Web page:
Taking a quick look at the Windows wallpapers that my computer came with, I counted 17 that were landscape or plant orientated. On the pin-up board in my office, a number of postcard-sized professional photographs of various natural scenes have been pinned up for who knows how long. When the weight of my particular circumstances seems too much, the relief I find when strolling along the beach, listening to a babbling creek that feeds one of the local waterfalls, or the quiet I find deep in the mallee of my monitoring site is quite indescribable.
I know that I am not alone with this sensation either.
Even those who have developed a form of ‘natural place agoraphobia’ from living a hermit-like existence in human habitats feel the same sensation from photography and even more so, when they have a close encounter with a wild, yet placid animal. Arguably, it is one of the more successful visualisations in vehicle and new development advertising – the golden sunset, the tranquillity of a pristine area and (quite paradoxically) the item for sale.
In a recent paper by Fischer et al , they found that many graziers were no different and had strong emotional connections to remnant woodland trees that persisted on their land.
Where Jacaranda, plane trees or other species have been used well to line urban streets, the whole feeling of the area changes and gives a constant reminder of how dynamic and beautiful the world really is in these built up regions that may otherwise seem dull and unchanging.
Even NASA has been experimenting with plants on the International Space Station for future long mission into deeper space, not only for the benefits the plants provide to life support systems, but also for the mental wellbeing of the human crew.
It’s simply overwhelmingly clear that biodiversity does more than just provide beneficial work, it also recharges our core and is wonderfully uplifting. We have, from the first beasts depicted in the earliest known cave paintings, to the development of religions and more recently the biological sciences, worshipped and appreciated the majesty of the natural, living world.
What we risk in extinction and land degradation is also deeply cultural; ecosystems are part of our social identity.
It pains me to watch, for instance, the old black and white movies of the last thylacines in captivity. As a child, I held a secret wish to have had my own thylacine – a stripy native dog, as I saw it. To this day, I’m a little too eager when I hear of possible sightings in Tasmania.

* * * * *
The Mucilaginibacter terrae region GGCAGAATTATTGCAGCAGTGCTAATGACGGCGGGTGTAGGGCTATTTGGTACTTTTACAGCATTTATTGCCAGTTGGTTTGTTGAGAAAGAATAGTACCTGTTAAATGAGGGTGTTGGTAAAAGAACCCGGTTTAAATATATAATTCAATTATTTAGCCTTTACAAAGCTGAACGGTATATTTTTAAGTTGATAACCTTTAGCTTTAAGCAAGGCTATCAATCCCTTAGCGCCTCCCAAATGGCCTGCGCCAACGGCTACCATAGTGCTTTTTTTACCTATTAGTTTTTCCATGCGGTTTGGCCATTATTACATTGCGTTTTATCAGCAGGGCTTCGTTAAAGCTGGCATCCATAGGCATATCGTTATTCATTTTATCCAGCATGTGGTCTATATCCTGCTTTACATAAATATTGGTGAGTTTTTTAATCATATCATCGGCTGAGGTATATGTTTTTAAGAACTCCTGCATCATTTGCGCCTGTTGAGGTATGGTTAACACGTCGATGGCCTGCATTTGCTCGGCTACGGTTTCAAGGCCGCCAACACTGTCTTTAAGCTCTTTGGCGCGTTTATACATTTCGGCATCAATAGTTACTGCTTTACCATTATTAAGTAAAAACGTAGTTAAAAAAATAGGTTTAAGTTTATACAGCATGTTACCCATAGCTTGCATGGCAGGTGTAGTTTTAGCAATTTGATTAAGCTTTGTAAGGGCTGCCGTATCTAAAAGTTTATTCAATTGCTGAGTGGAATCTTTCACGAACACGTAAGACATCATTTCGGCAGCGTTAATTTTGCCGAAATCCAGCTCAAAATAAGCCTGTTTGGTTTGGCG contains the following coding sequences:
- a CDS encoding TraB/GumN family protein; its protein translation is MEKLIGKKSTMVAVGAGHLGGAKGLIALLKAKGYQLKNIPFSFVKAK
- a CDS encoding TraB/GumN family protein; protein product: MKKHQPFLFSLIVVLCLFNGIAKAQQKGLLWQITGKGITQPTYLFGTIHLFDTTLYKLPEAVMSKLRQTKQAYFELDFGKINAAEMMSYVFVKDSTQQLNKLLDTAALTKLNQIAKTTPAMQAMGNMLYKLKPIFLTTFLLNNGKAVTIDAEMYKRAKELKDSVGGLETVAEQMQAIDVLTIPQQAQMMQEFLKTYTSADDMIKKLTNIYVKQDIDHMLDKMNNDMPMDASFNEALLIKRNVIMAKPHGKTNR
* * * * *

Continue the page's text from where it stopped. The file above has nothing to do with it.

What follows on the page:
I was thrilled when I learnt of the rediscovery of the pygmy blue tongue lizard – a species found only in one region within 100kms of where I live.
I remember being moved when I saw Cooroboree frogs that where part of a breeding program in the Melbourne zoo, following bushfires that devastated their natural range.
Likewise, I feel that the people of New Zealand should rejoice in the existence of a unique local; the living fossil, the Tuatara, or wonder what the landscape would have been like, had the various Moa survived following human colonisation.
Around the world, whether it is a massive oak, an extraordinary bird call with the sunrise, the sweet blossom in the afternoon air or numerous species working as part of their unique ecosystem; we all associate our place on the Earth with the ecology that makes it different to anywhere else. Nowhere is it more obvious than among the Mount Lofty ranges, parts of Victoria and Tasmania where settlers tried to replicate what they had left behind. Home is where you local ecosystem is. We have always identified ourselves with our land.
So much so is this the reality, that tomorrows astronauts will be farmers. They will leave the Earth and green wherever they stay. Where humanity can be found, so can ecosystems.
Where I argued in the previous chapter that biodiversity enriches production, we can see here that it also enriches the soul. Without biodiversity, we will have a far more monochromatic and dull world, but more disturbingly, we also have far less to which we can relate and associate with. Extinction rates, being far above the expected background levels due to various anthropogenic pressures, threaten to strip with it much of what we identify as us and our home.
 Fischer, J., Zerger, A., Gibbons, P., Scott, J., and, Law, B. S. (2010) Tree decline and he future of Australia farmland biodiversity. PNAS. 107(45): 19597-19602. doi:1008476107.